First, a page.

"But Denovan does not believe this will work because very few banks want to deal directly with brokers."
    It doesn't matter what banks 'want'. In fact, brokers are a little tired of what banks want. Banks will only act upon changes in regulations. My point is that the introduction of the ACL requires (repeat: requires) that the credit suppliers change their systems to recognise the ACL as the 'owner' of the loan rather than an entity with absolutely no skin in the game (if broker is own ACL). The owner of the loan must be the entity that is licensed and on-the-hook for compliancy.

    "do you think the four majors are going to look after 11,000 people? They would find that all too hard"
    Again, this comment is one of ignorance. The majors will have 11,000 broker IDs on file, they have to handle queries and support for all 11,000 brokers, they need to individually calculate and pay commission on each of the loans from 11,000 brokers, they generate statistics/KPIs/etc (such as client retention, settlement rates) on all 11,000 brokers. The only thing that the majors don't do on an individual basis is the physical payment of commissions. And it would be a simple matter for the banks to track things like broker PI insurance, etc.

    "The banks need the aggregators to train and educate brokers"
    The majority of training comes from the lenders, organisations like MFAA, and external education bodies. The only training the aggregators do themselves is training for the aggregator's own processes/systems. And don't talk about business coaching etc. because I can get that from some very good 3rd-party business coaches on a per-demand basis as opposed to lumped-in with the aggregator costs each month.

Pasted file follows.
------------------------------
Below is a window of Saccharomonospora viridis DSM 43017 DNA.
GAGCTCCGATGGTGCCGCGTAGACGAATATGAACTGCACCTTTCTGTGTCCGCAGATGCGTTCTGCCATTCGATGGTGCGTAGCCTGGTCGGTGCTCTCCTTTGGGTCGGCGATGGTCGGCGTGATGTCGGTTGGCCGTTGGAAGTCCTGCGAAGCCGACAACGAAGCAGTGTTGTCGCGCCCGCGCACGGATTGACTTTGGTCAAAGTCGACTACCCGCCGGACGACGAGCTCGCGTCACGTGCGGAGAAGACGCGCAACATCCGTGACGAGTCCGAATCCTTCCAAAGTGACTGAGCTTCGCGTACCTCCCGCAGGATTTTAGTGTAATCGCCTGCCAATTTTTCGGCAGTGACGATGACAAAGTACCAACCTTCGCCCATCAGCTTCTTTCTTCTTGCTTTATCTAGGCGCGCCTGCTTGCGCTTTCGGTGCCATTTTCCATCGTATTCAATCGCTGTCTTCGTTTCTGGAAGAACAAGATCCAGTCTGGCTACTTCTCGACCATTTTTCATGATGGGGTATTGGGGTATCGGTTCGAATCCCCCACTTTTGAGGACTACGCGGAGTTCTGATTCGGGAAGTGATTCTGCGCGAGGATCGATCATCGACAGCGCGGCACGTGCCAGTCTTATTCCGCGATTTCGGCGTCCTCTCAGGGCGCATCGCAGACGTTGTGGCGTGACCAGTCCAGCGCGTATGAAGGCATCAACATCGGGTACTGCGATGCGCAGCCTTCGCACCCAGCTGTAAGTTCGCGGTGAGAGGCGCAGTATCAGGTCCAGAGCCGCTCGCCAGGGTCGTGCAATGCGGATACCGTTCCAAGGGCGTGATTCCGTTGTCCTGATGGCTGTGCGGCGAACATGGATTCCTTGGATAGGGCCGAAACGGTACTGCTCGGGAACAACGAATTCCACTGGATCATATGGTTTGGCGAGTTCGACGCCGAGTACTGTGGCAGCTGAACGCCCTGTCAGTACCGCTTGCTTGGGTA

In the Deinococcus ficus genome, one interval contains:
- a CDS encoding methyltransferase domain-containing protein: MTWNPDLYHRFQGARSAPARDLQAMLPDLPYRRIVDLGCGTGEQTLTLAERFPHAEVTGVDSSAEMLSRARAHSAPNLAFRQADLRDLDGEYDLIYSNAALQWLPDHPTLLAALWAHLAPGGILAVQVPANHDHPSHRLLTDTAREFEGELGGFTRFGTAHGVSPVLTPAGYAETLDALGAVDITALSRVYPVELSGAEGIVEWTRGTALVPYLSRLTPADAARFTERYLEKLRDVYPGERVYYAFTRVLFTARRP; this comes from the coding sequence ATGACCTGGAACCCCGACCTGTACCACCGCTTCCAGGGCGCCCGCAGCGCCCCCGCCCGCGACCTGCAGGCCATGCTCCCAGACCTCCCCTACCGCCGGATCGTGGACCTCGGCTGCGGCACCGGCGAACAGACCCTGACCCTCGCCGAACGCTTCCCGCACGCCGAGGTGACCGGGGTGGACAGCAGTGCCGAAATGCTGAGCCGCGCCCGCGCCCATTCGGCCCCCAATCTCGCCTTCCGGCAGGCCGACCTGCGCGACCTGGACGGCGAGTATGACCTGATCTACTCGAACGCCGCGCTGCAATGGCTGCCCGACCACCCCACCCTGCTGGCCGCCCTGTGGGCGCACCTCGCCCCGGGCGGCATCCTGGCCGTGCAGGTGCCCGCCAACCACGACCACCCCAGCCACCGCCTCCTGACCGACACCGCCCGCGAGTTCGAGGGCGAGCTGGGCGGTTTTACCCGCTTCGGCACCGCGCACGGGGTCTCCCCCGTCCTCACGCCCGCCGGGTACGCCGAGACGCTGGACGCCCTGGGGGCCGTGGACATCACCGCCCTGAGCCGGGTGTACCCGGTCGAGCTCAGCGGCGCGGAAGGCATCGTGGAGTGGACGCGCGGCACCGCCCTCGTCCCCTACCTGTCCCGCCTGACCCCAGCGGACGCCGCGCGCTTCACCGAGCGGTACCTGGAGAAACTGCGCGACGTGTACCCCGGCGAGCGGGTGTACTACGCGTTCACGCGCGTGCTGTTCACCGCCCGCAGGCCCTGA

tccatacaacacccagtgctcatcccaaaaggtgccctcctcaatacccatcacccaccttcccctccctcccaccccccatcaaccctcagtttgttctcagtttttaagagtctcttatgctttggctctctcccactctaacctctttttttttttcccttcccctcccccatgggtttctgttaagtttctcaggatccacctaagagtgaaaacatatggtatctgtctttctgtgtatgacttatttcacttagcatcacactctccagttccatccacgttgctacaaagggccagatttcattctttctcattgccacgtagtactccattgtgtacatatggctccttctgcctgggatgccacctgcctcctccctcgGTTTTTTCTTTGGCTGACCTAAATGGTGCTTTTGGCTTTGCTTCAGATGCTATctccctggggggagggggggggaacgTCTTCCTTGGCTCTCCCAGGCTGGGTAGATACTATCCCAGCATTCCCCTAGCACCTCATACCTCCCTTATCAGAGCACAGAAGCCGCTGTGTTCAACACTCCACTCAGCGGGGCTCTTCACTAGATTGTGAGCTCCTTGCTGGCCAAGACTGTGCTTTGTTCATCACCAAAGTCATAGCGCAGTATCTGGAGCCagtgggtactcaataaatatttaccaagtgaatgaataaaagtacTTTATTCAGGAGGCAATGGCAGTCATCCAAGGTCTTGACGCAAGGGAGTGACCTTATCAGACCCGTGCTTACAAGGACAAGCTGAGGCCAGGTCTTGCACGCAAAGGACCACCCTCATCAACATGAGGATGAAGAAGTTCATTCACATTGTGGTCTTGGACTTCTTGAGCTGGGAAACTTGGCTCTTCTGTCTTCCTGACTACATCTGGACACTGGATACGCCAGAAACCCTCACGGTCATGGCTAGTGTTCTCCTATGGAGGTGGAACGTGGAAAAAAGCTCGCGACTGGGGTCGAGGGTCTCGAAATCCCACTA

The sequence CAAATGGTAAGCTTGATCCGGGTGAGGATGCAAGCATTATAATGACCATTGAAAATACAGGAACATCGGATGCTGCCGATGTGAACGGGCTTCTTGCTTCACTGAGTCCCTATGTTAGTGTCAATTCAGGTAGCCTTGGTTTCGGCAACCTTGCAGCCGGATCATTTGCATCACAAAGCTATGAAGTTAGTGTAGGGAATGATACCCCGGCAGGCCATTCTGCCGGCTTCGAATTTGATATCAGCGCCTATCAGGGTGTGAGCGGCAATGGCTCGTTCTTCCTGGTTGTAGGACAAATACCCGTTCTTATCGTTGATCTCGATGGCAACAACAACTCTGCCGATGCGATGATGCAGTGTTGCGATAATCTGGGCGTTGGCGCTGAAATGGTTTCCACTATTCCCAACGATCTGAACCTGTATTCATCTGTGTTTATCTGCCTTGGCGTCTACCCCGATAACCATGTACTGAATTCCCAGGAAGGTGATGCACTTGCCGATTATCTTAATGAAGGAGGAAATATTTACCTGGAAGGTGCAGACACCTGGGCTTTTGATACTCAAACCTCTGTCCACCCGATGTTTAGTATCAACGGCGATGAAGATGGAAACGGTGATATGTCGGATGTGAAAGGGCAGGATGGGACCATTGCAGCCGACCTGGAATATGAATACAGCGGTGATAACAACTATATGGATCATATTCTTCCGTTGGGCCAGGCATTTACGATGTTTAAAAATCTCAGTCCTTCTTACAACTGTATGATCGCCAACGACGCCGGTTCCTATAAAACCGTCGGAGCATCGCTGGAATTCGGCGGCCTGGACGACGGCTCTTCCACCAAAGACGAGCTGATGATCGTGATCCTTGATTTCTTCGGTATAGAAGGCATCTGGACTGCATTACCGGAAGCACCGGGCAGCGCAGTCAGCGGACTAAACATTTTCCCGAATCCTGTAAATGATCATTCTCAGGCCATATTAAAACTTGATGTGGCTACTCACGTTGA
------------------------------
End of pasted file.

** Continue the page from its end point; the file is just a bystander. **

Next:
"If there were no aggregators who would provide the software?"
    Wow. How about the 5-6 external software vendors who have existed since the industry began? Does he realise that the lodgment software is not tied to any aggregator? And in addition, there are plenty of brokers who will not use aggregator-supplied software for very good reasons.

    "If aggregators didn’t exist there’d be no bloody brokers in this country, because it’s the marketing power of the aggregators that force the banks to pay commission and give individual brokers power"
    This is wildly not true. The brokers still with direct accreditations with the banks all receive similar commissions. And if this was true, the banks would pay different commission levels to different aggregators depending on size, clout, etc. The banks pay commissions because it is 3rd-party customer acquisition costs; they either pay these costs as fixed costs (branches), or variable (brokers). Either way they need to pay them. And the word 'commission' is half the problem... let's call it customer acquisition costs.

    "If there were no aggregators, people would just go straight to the banks"
    Again, huh? The aggregator provides nothing to the end-consumer.

    "they’d much rather everyone just logged onto their site and purchased their brands"
    Yes, they would since this provides more cross-sell opportunities. But, in the real world, consumers use brokers in 50% of the loans for good reasons. And remember that brokers are the largest source of new-business for banks. Brokers are here to stay.

    "It does not cost less to originate with a broker"
    Maybe. Maybe on a deal-by-deal basis. But overall the cost-savings from the broker channel are significant because branches and their staff, computers, salaries, etc are fixed costs and need to be paid regardless of loan volume. Broker channel loans are variable costs that only occur on the introduction of new business; which is much more efficient.

    Mr. Denovan, regardless of his moans and groans, did not answer the right question which is: does the introduction of the ACL mandate that the credit-supplier recognise the actual licensee as the loan's owner?
Post a reply